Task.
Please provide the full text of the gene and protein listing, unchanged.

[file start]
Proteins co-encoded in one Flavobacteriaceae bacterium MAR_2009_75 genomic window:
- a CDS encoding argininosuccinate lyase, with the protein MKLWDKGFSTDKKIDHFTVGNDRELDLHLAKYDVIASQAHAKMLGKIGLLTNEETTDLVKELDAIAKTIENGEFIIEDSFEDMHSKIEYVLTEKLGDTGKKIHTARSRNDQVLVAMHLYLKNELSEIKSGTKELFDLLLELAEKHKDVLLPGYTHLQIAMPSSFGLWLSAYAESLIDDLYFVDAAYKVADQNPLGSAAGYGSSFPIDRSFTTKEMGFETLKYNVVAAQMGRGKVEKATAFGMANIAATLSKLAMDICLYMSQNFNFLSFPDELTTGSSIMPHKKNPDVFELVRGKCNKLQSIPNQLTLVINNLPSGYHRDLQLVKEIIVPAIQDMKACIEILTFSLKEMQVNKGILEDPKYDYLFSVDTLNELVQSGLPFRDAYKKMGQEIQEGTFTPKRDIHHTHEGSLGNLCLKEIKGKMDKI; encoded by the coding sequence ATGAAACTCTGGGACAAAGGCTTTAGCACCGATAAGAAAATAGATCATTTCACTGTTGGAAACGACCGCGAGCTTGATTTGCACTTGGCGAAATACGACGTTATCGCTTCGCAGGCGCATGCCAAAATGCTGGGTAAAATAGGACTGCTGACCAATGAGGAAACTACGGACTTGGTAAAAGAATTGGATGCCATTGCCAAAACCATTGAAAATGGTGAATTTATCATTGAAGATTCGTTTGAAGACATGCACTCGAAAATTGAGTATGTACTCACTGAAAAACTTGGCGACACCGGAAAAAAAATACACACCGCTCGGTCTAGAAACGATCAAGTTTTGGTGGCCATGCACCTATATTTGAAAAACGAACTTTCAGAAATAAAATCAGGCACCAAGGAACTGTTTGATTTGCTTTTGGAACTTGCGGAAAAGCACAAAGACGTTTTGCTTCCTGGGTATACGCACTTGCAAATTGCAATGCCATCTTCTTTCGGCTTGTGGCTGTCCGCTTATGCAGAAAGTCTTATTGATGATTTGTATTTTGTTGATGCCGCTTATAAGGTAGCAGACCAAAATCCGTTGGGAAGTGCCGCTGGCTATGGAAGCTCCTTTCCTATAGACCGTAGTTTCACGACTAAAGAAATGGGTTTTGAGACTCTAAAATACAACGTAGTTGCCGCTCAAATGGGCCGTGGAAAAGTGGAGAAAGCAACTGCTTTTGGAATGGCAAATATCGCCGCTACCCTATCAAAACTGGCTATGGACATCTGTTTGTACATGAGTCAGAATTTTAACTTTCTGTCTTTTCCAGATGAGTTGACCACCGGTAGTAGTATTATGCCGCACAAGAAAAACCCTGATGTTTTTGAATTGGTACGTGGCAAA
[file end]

Proteins co-encoded in one Flavobacteriaceae bacterium MAR_2009_75 genomic window:
- a CDS encoding argininosuccinate lyase, with the protein MKLWDKGFSTDKKIDHFTVGNDRELDLHLAKYDVIASQAHAKMLGKIGLLTNEETTDLVKELDAIAKTIENGEFIIEDSFEDMHSKIEYVLTEKLGDTGKKIHTARSRNDQVLVAMHLYLKNELSEIKSGTKELFDLLLELAEKHKDVLLPGYTHLQIAMPSSFGLWLSAYAESLIDDLYFVDAAYKVADQNPLGSAAGYGSSFPIDRSFTTKEMGFETLKYNVVAAQMGRGKVEKATAFGMANIAATLSKLAMDICLYMSQNFNFLSFPDELTTGSSIMPHKKNPDVFELVRGKCNKLQSIPNQLTLVINNLPSGYHRDLQLVKEIIVPAIQDMKACIEILTFSLKEMQVNKGILEDPKYDYLFSVDTLNELVQSGLPFRDAYKKMGQEIQEGTFTPKRDIHHTHEGSLGNLCLKEIKGKMDKI; encoded by the coding sequence ATGAAACTCTGGGACAAAGGCTTTAGCACCGATAAGAAAATAGATCATTTCACTGTTGGAAACGACCGCGAGCTTGATTTGCACTTGGCGAAATACGACGTTATCGCTTCGCAGGCGCATGCCAAAATGCTGGGTAAAATAGGACTGCTGACCAATGAGGAAACTACGGACTTGGTAAAAGAATTGGATGCCATTGCCAAAACCATTGAAAATGGTGAATTTATCATTGAAGATTCGTTTGAAGACATGCACTCGAAAATTGAGTATGTACTCACTGAAAAACTTGGCGACACCGGAAAAAAAATACACACCGCTCGGTCTAGAAACGATCAAGTTTTGGTGGCCATGCACCTATATTTGAAAAACGAACTTTCAGAAATAAAATCAGGCACCAAGGAACTGTTTGATTTGCTTTTGGAACTTGCGGAAAAGCACAAAGACGTTTTGCTTCCTGGGTATACGCACTTGCAAATTGCAATGCCATCTTCTTTCGGCTTGTGGCTGTCCGCTTATGCAGAAAGTCTTATTGATGATTTGTATTTTGTTGATGCCGCTTATAAGGTAGCAGACCAAAATCCGTTGGGAAGTGCCGCTGGCTATGGAAGCTCCTTTCCTATAGACCGTAGTTTCACGACTAAAGAAATGGGTTTTGAGACTCTAAAATACAACGTAGTTGCCGCTCAAATGGGCCGTGGAAAAGTGGAGAAAGCAACTGCTTTTGGAATGGCAAATATCGCCGCTACCCTATCAAAACTGGCTATGGACATCTGTTTGTACATGAGTCAGAATTTTAACTTTCTGTCTTTTCCAGATGAGTTGACCACCGGTAGTAGTATTATGCCGCACAAGAAAAACCCTGATGTTTTTGAATTGGTACGTGGCAAA